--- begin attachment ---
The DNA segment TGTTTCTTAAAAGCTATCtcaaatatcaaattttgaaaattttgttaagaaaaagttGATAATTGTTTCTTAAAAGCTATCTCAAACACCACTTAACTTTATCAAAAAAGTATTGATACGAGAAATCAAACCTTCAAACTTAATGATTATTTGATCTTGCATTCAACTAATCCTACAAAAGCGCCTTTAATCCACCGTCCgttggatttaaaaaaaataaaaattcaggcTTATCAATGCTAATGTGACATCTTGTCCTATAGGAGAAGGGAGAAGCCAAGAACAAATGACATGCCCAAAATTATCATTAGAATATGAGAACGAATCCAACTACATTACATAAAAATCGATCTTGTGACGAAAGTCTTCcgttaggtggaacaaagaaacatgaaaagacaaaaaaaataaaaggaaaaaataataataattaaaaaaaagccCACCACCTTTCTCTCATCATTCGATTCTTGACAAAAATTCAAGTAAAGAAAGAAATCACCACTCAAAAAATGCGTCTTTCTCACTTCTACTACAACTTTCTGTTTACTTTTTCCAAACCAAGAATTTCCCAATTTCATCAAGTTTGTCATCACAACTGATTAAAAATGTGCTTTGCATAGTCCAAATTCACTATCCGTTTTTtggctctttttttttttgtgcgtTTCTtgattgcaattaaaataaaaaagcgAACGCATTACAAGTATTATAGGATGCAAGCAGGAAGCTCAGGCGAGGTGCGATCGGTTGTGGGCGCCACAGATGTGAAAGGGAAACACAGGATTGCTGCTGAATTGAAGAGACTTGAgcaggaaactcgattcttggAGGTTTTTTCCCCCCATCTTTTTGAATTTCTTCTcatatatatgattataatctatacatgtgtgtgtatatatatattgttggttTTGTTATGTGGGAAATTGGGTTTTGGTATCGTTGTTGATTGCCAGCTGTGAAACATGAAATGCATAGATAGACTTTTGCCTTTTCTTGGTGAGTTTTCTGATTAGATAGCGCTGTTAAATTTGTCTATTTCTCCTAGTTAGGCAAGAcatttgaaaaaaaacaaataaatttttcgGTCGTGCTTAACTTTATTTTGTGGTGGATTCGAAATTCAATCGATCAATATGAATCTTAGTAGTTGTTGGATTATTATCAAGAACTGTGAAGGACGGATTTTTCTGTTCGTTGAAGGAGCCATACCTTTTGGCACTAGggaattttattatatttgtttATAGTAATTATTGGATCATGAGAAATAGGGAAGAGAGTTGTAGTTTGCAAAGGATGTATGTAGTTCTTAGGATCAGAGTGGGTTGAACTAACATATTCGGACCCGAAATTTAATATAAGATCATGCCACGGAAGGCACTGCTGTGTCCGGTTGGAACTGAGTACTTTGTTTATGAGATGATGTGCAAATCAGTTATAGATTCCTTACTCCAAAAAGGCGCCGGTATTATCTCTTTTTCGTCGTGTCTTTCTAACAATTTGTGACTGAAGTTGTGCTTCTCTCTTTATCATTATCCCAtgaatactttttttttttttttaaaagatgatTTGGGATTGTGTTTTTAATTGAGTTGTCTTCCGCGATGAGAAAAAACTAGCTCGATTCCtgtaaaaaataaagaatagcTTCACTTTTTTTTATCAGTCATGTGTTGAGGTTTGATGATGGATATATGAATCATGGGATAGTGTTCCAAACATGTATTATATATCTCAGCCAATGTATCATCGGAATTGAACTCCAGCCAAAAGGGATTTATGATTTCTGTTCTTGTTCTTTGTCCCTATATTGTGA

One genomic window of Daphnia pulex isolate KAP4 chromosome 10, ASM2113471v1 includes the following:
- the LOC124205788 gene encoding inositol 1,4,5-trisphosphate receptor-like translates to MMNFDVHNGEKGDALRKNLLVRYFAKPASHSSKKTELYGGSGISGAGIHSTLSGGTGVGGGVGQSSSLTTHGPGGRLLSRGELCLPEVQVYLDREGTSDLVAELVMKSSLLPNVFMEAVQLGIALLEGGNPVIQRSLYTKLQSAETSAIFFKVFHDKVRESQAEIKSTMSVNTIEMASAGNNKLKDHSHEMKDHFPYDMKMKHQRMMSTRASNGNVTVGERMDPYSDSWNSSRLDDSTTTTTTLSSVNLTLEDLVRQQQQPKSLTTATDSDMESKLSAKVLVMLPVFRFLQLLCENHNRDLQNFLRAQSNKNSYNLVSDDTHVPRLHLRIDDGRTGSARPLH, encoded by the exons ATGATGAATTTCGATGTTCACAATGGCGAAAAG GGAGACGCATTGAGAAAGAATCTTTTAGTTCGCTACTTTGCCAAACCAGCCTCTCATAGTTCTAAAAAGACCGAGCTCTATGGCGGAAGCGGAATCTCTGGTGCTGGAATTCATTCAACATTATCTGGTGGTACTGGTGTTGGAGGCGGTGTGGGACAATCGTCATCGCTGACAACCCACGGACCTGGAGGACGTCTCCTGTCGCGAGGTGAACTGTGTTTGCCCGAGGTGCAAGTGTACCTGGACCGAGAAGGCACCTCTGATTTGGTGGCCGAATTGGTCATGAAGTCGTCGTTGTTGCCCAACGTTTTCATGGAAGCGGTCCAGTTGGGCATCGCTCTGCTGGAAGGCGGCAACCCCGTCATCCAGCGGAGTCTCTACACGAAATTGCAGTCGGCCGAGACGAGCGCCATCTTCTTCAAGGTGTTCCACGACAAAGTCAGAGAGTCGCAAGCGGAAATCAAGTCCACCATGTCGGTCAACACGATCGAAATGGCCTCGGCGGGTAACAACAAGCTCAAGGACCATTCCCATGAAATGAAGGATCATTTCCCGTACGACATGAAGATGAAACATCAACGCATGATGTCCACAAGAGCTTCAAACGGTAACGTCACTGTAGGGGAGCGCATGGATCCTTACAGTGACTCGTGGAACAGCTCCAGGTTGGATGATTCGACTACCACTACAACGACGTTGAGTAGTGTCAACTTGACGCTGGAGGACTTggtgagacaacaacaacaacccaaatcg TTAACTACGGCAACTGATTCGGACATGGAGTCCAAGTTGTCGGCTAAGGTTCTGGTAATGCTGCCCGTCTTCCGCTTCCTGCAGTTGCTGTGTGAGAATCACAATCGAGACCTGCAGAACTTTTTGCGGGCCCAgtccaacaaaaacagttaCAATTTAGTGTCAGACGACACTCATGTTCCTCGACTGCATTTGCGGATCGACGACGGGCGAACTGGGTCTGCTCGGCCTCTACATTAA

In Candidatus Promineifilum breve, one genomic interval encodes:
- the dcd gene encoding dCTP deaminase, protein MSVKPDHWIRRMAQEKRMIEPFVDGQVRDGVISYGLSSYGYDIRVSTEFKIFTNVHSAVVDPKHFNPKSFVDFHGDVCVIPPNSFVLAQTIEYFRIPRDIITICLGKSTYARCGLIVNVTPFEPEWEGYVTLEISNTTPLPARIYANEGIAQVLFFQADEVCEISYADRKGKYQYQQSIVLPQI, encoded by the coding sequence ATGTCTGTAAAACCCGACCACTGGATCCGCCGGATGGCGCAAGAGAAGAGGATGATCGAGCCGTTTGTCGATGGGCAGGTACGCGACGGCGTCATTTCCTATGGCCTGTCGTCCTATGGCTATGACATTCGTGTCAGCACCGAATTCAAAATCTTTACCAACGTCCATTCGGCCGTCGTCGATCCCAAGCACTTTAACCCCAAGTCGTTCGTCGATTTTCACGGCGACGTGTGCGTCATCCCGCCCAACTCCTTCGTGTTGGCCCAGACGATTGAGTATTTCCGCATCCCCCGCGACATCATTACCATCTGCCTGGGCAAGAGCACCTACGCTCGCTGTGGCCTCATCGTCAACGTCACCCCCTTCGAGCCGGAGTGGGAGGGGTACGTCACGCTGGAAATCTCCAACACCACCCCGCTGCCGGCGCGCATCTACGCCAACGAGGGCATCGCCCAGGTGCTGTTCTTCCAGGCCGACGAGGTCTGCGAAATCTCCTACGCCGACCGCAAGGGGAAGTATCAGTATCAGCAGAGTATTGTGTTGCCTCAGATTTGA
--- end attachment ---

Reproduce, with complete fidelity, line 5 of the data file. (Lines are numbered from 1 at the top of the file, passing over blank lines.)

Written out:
- the dcd gene encoding dCTP deaminase, protein MSVKPDHWIRRMAQEKRMIEPFVDGQVRDGVISYGLSSYGYDIRVSTEFKIFTNVHSAVVDPKHFNPKSFVDFHGDVCVIPPNSFVLAQTIEYFRIPRDIITICLGKSTYARCGLIVNVTPFEPEWEGYVTLEISNTTPLPARIYANEGIAQVLFFQADEVCEISYADRKGKYQYQQSIVLPQI, encoded by the coding sequence ATGTCTGTAAAACCCGACCACTGGATCCGCCGGATGGCGCAAGAGAAGAGGATGATCGAGCCGTTTGTCGATGGGCAGGTACGCGACGGCGTCATTTCCTATGGCCTGTCGTCCTATGGCTATGACATTCGTGTCAGCACCGAATTCAAAATCTTTACCAACGTCCATTCGGCCGTCGTCGATCCCAAGCACTTTAACCCCAAGTCGTTCGTCGATTTTCACGGCGACGTGTGCGTCATCCCGCCCAACTCCTTCGTGTTGGCCCAGACGATTGAGTATTTCCGCATCCCCCGCGACATCATTACCATCTGCCTGGGCAAGAGCACCTACGCTCGCTGTGGCCTCATCGTCAACGTCACCCCCTTCGAGCCGGAGTGGGAGGGGTACGTCACGCTGGAAATCTCCAACACCACCCCGCTGCCGGCGCGCATCTACGCCAACGAGGGCATCGCCCAGGTGCTGTTCTTCCAGGCCGACGAGGTCTGCGAAATCTCCTACGCCGACCGCAAGGGGAAGTATCAGTATCAGCAGAGTATTGTGTTGCCTCAGATTTGA